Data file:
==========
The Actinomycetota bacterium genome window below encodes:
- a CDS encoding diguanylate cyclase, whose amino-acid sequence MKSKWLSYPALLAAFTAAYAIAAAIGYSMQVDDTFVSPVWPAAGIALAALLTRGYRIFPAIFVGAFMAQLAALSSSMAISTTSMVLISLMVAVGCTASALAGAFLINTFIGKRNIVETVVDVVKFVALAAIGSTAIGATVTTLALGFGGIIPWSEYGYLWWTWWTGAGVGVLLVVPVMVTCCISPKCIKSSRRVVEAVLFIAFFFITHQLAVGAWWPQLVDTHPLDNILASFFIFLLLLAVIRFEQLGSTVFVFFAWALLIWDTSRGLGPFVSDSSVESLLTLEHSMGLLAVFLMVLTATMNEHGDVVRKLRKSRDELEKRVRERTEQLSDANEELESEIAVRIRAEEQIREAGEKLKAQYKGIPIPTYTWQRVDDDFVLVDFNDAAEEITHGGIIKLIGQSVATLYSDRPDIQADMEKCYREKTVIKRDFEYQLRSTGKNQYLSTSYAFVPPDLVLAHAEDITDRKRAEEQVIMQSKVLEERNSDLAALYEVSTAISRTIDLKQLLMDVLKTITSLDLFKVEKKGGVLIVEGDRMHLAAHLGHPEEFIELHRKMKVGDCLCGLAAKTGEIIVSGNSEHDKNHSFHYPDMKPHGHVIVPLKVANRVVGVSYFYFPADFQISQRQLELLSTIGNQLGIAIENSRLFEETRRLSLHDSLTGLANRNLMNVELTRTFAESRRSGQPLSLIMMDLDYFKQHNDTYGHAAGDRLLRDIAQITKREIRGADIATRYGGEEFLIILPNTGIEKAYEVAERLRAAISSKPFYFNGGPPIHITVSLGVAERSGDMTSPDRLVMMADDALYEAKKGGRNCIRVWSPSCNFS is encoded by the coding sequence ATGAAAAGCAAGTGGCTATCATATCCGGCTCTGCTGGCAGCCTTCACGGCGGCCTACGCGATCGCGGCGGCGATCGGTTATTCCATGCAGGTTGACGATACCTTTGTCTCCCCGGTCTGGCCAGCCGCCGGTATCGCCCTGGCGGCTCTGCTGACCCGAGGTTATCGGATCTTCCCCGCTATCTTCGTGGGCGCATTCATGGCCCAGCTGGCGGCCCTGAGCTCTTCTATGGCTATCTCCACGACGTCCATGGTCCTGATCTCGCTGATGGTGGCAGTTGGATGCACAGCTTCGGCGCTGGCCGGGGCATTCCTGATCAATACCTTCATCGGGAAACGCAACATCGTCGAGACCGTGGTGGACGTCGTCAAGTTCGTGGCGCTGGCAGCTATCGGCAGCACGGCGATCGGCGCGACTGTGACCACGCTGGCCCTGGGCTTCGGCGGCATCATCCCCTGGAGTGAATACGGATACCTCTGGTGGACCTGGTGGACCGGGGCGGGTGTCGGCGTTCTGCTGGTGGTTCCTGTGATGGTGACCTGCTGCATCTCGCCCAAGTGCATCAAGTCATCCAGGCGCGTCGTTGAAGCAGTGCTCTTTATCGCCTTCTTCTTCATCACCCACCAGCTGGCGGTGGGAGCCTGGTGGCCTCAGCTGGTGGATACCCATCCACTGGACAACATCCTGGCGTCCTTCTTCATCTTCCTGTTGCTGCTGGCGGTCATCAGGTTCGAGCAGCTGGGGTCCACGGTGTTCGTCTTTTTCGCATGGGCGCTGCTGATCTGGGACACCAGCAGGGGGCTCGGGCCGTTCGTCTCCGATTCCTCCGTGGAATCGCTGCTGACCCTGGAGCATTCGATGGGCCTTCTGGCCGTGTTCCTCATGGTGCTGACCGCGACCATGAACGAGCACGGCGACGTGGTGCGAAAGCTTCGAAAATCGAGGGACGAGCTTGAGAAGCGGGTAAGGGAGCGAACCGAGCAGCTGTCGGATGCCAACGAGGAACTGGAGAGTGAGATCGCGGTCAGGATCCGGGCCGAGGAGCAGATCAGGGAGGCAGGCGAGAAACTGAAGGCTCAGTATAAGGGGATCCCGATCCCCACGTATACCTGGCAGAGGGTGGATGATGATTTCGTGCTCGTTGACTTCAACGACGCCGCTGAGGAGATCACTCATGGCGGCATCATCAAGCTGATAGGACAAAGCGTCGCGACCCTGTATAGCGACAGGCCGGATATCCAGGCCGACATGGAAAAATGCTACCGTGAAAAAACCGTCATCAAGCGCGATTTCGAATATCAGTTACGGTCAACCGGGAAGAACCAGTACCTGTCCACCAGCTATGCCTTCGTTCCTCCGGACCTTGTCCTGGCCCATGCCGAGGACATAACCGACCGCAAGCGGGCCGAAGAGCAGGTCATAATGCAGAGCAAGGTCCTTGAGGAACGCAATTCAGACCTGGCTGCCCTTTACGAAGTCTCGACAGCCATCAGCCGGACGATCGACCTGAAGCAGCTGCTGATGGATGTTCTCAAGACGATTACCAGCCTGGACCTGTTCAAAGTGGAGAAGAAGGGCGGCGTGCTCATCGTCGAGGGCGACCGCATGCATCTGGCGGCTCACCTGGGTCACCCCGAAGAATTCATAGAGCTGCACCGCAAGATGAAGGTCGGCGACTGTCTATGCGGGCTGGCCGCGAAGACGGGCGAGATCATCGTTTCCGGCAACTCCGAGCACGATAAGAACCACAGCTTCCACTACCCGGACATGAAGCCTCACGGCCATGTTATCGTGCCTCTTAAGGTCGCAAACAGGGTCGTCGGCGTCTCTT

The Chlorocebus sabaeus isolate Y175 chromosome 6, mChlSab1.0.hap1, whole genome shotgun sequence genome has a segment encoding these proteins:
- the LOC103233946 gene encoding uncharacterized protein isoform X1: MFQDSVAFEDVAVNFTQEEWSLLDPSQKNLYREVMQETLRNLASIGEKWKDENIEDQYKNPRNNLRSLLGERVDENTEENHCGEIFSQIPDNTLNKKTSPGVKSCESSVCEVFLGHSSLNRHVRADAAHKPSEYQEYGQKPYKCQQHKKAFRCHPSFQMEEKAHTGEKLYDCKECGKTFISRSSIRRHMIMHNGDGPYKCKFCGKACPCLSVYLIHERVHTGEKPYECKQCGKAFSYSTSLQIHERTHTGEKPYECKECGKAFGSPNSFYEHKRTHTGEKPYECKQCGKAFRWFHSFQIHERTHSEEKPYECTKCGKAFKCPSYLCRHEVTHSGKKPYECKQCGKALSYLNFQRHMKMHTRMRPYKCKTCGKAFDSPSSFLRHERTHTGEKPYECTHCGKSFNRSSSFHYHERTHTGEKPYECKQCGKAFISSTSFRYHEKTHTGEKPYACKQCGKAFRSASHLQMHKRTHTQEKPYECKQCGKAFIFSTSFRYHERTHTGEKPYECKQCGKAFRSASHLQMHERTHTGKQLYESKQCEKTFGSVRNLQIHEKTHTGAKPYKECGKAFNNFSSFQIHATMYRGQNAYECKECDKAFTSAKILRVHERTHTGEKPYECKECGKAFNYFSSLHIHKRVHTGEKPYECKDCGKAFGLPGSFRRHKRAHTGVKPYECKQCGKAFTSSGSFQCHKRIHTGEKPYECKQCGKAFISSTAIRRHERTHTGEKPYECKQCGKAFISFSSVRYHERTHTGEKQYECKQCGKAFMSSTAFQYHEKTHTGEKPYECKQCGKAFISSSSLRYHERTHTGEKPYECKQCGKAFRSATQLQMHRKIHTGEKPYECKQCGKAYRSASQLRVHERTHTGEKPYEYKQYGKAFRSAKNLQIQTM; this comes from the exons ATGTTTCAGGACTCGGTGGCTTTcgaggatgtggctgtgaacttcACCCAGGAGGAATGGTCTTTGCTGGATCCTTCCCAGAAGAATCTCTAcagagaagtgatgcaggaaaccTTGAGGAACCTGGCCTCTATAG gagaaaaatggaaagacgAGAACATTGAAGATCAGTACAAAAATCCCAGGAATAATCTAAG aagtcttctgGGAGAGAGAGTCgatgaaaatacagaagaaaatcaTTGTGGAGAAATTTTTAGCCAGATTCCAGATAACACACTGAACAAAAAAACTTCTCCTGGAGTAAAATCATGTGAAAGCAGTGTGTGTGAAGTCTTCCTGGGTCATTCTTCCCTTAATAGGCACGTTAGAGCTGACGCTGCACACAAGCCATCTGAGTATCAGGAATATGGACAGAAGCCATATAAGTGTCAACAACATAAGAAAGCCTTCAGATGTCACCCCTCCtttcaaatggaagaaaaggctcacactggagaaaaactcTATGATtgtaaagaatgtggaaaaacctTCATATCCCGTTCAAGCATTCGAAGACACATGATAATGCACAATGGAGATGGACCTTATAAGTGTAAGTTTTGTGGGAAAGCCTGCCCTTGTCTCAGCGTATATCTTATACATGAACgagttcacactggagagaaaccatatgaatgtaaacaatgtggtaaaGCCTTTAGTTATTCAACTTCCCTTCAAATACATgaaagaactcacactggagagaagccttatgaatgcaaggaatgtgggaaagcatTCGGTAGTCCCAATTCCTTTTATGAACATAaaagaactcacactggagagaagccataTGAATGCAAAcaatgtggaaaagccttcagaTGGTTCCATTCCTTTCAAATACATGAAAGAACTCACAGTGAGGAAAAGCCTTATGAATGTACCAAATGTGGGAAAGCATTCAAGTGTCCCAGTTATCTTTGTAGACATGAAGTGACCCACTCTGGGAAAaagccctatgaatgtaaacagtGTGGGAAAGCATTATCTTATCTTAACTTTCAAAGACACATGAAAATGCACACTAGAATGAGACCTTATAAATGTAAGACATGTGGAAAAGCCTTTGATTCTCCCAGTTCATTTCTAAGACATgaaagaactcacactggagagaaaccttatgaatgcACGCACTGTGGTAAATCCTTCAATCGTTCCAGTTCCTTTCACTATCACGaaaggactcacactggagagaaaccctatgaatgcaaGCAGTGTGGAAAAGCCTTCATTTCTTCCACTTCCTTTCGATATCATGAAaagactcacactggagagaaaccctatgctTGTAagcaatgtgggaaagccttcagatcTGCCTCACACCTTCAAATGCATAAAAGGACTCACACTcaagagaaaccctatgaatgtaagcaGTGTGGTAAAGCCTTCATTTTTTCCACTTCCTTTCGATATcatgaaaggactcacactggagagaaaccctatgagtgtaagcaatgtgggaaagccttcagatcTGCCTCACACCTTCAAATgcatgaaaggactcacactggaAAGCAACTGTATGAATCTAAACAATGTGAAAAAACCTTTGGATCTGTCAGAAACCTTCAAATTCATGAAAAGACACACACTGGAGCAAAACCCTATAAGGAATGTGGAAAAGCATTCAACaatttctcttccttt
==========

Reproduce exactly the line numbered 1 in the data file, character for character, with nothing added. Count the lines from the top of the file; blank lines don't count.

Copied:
The Actinomycetota bacterium genome window below encodes: